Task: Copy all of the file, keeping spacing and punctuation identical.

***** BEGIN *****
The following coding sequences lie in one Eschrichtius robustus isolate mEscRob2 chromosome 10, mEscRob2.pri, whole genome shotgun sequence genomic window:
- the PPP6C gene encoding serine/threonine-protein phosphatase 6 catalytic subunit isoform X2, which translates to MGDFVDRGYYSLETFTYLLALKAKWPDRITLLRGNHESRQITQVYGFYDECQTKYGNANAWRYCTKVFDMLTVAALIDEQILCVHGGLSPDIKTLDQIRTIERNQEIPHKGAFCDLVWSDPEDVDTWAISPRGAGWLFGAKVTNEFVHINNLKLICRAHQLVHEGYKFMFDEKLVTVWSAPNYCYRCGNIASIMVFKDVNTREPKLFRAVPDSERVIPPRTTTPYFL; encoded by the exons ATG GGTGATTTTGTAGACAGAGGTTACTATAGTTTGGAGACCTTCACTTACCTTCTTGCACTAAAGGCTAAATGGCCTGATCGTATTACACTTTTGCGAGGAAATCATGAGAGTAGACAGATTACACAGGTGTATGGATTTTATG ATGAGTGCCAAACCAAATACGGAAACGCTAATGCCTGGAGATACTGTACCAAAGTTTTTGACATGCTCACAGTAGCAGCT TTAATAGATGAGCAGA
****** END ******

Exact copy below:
The following coding sequences lie in one Eschrichtius robustus isolate mEscRob2 chromosome 10, mEscRob2.pri, whole genome shotgun sequence genomic window:
- the PPP6C gene encoding serine/threonine-protein phosphatase 6 catalytic subunit isoform X2, which translates to MGDFVDRGYYSLETFTYLLALKAKWPDRITLLRGNHESRQITQVYGFYDECQTKYGNANAWRYCTKVFDMLTVAALIDEQILCVHGGLSPDIKTLDQIRTIERNQEIPHKGAFCDLVWSDPEDVDTWAISPRGAGWLFGAKVTNEFVHINNLKLICRAHQLVHEGYKFMFDEKLVTVWSAPNYCYRCGNIASIMVFKDVNTREPKLFRAVPDSERVIPPRTTTPYFL; encoded by the exons ATG GGTGATTTTGTAGACAGAGGTTACTATAGTTTGGAGACCTTCACTTACCTTCTTGCACTAAAGGCTAAATGGCCTGATCGTATTACACTTTTGCGAGGAAATCATGAGAGTAGACAGATTACACAGGTGTATGGATTTTATG ATGAGTGCCAAACCAAATACGGAAACGCTAATGCCTGGAGATACTGTACCAAAGTTTTTGACATGCTCACAGTAGCAGCT TTAATAGATGAGCAGA